WHEN SOME girlfriends of mine meet an eligible guy over, say 40, who has never been married, their eyes immediately narrow.
Never married? And no kids, either? Humph. Instead of viewing the man as a rare find - an uncoupled male of a certain age who's also free of ex-wives and child- support payments - they wind up giving the poor guy an extra once-over. Kind of a, what's wrong with you? Clearly, they've been influenced by conventional wisdom: A never-married male 40 or older is either a commitment-phobe, gay, or a jerk.
"You see it all the time," said Frank Cavalier, 55, an independent transportation consultant who lives in Mayfair and has never married.
Cavalier, who has held a succession of jobs over the years, isn't bitter about it. "Women are judged unfairly most of the time, too. I understand that. I accept that," he said. "But once I state my case, then I move on."
But Carl Weisman, another longtime bachelor, chafed in light of such characterizations of never-married men. So, the 49-year-old writer set out to discover the real reasons why older fellas defy what can be intense social pressure from friends and relatives and stay single.
And what Weisman discovered was that most of the 1,533 men he interviewed kept telling him the same thing: The reason they hadn't married had nothing to do with their wanting to be "players" or being opposed to the concept of settling down with just one person. Over and over, men told him that they were just afraid of picking the wrong person, making a huge mistake.
"Men are 10 times more scared of marrying the wrong person than of never getting married at all," says Weisman, whose new book is "So Why Have You Never Been Married? - Ten Insights into Why He Hasn't Wed."
"This is the first generation of people who have grown up with bad divorces. People assume there is something wrong if you don't marry, but these are men who have made a different choice and not given in to social pressures."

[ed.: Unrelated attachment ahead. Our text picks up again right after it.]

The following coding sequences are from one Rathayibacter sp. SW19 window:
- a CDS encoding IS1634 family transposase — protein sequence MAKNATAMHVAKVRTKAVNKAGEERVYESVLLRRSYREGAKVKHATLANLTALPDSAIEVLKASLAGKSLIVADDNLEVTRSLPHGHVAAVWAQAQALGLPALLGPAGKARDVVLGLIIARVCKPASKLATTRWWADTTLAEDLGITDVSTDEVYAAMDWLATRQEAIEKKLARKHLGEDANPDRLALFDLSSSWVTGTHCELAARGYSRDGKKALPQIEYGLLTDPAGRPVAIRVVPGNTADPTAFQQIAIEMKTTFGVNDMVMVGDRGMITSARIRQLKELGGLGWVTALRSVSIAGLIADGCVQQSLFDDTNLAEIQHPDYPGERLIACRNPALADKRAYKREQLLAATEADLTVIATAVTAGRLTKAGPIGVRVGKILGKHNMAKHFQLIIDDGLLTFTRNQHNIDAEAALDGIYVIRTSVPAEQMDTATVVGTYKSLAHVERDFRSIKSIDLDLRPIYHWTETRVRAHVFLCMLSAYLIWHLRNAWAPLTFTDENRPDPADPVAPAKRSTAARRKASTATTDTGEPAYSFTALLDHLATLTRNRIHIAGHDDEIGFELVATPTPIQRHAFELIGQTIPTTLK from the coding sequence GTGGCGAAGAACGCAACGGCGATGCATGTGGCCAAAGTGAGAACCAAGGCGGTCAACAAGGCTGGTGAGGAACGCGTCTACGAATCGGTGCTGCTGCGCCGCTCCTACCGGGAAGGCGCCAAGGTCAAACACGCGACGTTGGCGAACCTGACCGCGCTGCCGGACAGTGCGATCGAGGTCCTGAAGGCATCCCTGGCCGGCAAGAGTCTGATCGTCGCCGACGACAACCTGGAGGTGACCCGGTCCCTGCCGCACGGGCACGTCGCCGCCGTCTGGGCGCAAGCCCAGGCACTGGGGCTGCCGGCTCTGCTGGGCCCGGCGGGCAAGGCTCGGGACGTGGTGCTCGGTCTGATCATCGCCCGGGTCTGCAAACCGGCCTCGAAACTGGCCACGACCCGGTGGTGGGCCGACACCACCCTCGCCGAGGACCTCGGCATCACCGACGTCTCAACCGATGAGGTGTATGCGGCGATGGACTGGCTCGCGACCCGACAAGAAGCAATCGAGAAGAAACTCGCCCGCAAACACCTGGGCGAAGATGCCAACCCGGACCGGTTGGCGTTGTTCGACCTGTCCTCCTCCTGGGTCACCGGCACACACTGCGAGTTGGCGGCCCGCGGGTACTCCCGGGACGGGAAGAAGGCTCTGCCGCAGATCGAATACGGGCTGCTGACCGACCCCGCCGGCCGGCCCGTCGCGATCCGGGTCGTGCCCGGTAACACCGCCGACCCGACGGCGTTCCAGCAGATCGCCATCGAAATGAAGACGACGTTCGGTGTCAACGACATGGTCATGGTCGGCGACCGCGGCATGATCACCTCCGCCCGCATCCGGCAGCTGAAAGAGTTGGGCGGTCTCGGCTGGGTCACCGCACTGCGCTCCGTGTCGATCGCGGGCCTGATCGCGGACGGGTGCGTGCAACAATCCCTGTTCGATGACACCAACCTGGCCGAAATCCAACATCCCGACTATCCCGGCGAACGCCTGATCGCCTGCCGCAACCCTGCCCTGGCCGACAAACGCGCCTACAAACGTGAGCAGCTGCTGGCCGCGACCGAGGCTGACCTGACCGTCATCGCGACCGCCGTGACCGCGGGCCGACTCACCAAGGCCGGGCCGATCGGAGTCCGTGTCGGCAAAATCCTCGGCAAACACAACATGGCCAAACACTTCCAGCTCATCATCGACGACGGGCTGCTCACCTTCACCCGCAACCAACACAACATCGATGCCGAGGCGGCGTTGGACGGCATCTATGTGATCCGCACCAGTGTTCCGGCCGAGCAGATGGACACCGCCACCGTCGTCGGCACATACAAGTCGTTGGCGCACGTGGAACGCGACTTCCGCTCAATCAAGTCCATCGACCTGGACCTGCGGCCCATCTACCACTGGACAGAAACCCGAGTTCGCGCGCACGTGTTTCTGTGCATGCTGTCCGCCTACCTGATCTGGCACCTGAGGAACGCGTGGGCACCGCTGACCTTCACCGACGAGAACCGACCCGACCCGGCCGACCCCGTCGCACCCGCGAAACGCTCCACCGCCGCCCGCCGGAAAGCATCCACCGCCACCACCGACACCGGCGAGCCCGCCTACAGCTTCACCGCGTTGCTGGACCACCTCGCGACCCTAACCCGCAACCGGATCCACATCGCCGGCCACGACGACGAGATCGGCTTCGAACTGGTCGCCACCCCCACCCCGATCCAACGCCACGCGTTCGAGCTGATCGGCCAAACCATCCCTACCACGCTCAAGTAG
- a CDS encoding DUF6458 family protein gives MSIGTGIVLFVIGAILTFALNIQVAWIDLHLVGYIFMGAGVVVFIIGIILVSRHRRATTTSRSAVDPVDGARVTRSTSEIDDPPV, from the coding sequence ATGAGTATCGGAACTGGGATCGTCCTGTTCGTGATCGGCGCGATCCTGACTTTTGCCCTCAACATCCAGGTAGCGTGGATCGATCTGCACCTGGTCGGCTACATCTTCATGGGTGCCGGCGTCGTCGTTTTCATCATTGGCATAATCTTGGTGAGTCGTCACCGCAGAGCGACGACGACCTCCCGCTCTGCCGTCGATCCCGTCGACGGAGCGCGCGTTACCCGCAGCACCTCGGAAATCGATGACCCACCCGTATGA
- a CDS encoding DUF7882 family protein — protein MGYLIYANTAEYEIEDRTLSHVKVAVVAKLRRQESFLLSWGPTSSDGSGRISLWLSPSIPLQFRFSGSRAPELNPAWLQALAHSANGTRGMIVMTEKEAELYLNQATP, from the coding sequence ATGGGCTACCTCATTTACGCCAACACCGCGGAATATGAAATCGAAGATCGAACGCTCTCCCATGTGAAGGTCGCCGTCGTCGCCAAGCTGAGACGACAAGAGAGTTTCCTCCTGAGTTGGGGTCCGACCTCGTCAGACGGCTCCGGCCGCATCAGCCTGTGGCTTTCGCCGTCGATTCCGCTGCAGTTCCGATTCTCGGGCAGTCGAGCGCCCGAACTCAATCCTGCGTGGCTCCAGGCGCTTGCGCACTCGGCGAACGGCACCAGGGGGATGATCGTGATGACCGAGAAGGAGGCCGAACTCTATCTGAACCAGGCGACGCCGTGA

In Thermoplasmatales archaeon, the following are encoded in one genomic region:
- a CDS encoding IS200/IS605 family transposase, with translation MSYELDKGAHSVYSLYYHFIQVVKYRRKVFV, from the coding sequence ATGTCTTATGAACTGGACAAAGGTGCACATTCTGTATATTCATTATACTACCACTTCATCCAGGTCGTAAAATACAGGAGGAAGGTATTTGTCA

Weisman cites U.S. statistics showing that in 1980 about 6 percent of men in their early 40s had never married. That number now is about 17 percent.
"It is a sign of psychological health to be socially independent, self-reliant and self-sufficient," said Bruce N. Eimer, a psychologist based in Huntingdon Valley. "Many vocationally successful, single, 30something-year-old men in my practice are kept quite busy between their careers, their friends, their family of origin and their hobbies. The last thing they want is to get stuck with a partner with whom they are not emotionally, socially or intellectually compatible."
Money is also a big factor - given how unfairly men can get treated in divorce court, those with big bucks fear losing assets while those with limited funds worry about not being equal financial partners with a mate. Sitting on the sidelines of the marriage issue puts those worries aside - indefinitely.
Take Kurt Patat, 31, an editor for Asylum.com - a men's lifestyle Web site. He doesn't plan to get married until he's at least 40. The product of a divorced home, Patat has witnessed firsthand the heartbreak of divorce and is hoping to avoid that for himself. Besides, as he pointed out when we talked, "People really don't feel like they need a partner to go through life with, so people are holding out." *
Reuters contributed to this report.
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